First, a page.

Turkey’s ultimate test in Idlib

Turkey is facing a more difficult test each passing day in Idlib, but nobody could say the troubles there were unforeseen.

Last year, Syria had decided to carry out a military offensive to oust the rebels entrenched in Idlib, when Turkey asked Russia to urge Syrian President Bashar Assad to postpone the attack to prevent a massive flow of refugees to the Turkish border. An agreement was reached in Sochi last September to delay the Syrian offensive so that Turkey could persuade at least some of the rebel groups to lay down their arms.

Despite its genuine efforts, Turkey failed to do so, and al-Qaeda-linked Hayat Tahrir al-Sham instead snatched up chunks of territory, which prodded Syria to launch its offensive in late April, backed by Russian air support.

Moscow’s unease with Turkey’s failure to deliver on its promise was voiced from President Putin down to foreign ministry spokesperson Maria Zakharova. Turkey seemed to ignore these polite but straightforward reminders.

Last week, a Turkish convoy carrying equipment to the Turkish observation post in Morek was attacked by the Syrian air force. Syria says this reinforcement was being sent not to Turkish troops, but to the defeated rebels in Khan Sheikhoun. Considering this thinking, it’s understandable that no country would take the risk of letting cross its sovereign territory military equipment that could be used against its own army.

Furthermore, Syria has clearly stated that it sees all armed opposition groups as legitimate targets and believes it is entitled to oust them from its territory -- a view that has received Russian backing.

Since Turkish authorities complained about the Khan Sheikhoun attack, they must have presumed, or at least hoped, that last year’s postponement of the Idlib offensive would be indefinite. This misjudgement likely stemmed from undue optimism.

The attack on the Turkish convoy took place a few hours after Turkey notified the Russian side that a reinforcement convoy was on its way to the observation post. It is unlikely that the message had failed to reach Russian authorities on time. We may, therefore, presume that the attack was deliberate.

The international media reported that the three people killed in the attack included Hussein Kassem, commander of the Al-Sham Legion (Failaq al-Sham), a Turkey-supported armed opposition, who was escorting the convoy. If this is true, Syria may have specifically targeted him in an effort to reveal Turkey’s intricate relations with the armed opposition.

The fall of Khan Sheikhoun to Syrian forces isolates Turkey’s observation post, though Turkish Foreign Minister Mevlut Çavuşoğlu has said that the post is not besieged. His statement may be technically accurate, but if Turkish soldiers have to cross Syrian-controlled territory to reach the post, whether Turkish authorities consider it besieged or not is irrelevant. If nothing is left to be observed, the status of the observation post has to be adjusted to the reality in the field, which means it should be moved to another place or phased out.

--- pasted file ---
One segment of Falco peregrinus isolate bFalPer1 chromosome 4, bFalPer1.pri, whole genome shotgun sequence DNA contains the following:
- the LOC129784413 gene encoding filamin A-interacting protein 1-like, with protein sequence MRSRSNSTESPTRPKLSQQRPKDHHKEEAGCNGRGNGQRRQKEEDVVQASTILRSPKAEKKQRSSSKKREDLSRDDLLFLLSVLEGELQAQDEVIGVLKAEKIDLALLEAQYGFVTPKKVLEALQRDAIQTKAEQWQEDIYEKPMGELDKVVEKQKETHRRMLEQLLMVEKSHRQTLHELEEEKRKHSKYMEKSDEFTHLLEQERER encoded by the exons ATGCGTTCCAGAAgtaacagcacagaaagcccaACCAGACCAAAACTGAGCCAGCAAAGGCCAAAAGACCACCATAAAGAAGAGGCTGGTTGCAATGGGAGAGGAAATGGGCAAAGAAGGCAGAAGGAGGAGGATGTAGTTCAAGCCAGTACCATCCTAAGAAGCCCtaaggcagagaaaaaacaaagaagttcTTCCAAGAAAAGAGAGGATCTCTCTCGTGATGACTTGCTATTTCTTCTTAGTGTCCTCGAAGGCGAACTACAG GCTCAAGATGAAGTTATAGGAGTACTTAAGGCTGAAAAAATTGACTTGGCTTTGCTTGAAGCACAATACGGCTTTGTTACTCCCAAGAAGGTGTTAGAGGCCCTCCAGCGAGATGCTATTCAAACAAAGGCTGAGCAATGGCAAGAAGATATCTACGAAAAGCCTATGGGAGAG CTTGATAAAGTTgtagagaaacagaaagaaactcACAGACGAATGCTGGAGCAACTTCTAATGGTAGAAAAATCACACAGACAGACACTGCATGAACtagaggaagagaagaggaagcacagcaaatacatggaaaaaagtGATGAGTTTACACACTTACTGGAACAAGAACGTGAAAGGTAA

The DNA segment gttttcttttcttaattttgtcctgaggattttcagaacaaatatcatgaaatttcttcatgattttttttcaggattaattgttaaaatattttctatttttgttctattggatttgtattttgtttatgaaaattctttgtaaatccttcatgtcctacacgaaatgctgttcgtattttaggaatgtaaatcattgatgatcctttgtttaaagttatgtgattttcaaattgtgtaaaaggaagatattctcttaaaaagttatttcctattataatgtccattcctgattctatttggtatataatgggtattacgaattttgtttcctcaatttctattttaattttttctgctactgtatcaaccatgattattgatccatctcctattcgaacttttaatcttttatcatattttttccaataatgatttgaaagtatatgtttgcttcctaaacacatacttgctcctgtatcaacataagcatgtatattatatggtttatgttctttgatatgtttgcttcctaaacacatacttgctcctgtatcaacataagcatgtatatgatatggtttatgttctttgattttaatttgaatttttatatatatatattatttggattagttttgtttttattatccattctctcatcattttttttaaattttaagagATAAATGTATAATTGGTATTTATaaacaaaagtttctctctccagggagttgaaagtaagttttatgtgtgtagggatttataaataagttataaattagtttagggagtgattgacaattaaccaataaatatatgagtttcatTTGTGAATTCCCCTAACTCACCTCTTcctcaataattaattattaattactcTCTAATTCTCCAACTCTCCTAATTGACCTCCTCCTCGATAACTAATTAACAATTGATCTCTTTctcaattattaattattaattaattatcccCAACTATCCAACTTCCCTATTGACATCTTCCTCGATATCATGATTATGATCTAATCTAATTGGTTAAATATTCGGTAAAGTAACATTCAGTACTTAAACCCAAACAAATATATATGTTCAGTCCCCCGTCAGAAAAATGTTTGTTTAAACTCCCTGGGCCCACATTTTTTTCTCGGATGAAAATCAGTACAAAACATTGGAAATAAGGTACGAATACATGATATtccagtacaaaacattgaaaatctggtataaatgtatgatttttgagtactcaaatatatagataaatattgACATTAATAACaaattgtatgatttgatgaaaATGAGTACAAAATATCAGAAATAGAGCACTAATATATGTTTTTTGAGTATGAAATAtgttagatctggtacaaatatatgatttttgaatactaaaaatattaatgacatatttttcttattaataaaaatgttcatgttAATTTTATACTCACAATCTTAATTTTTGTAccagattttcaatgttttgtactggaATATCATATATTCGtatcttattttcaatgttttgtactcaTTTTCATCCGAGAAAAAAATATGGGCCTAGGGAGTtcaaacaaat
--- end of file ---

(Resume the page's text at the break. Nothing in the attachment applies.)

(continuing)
Turkish President Erdoğan paid a one-day visit to Moscow on Tuesday, the day after Russian Foreign Minister Sergei Lavrov said that the attack on the Turkish convoy was legal.

“The terrorists carried out several attacks from Idlib, not only at the Syrian army, but also at the Russian military base in Hmeimim,” said Lavrov. “It is only natural to attack these terrorist nests. We did not give assurance in any agreement we signed that the terrorists will not be attacked. This is also in line with the UN Security Council resolution on Syria.”

Russia’s strong support for the attack cannot be said more plainly.

The press conference held at the end of a one-and-a-half-hour talk between the Turkish and Russian presidents indicated that the parties maintain their respective positions and are still not on the same page regarding Idlib.

Some of the controversial issues seem to have been pushed under the carpet, at least until the Trilateral Summit of the Astana process guarantors to be held, on Sept. 16, in Turkey. Since Iran is also a strong supporter of the Syrian regime, Turkey may be exposed in this summit to greater pressure from both Russia and Iran.

Meanwhile, the clock continues to tick in Idlib: On Wednesday, a Syrian airstrike landed so close to a Turkish observation post that it damaged the walls.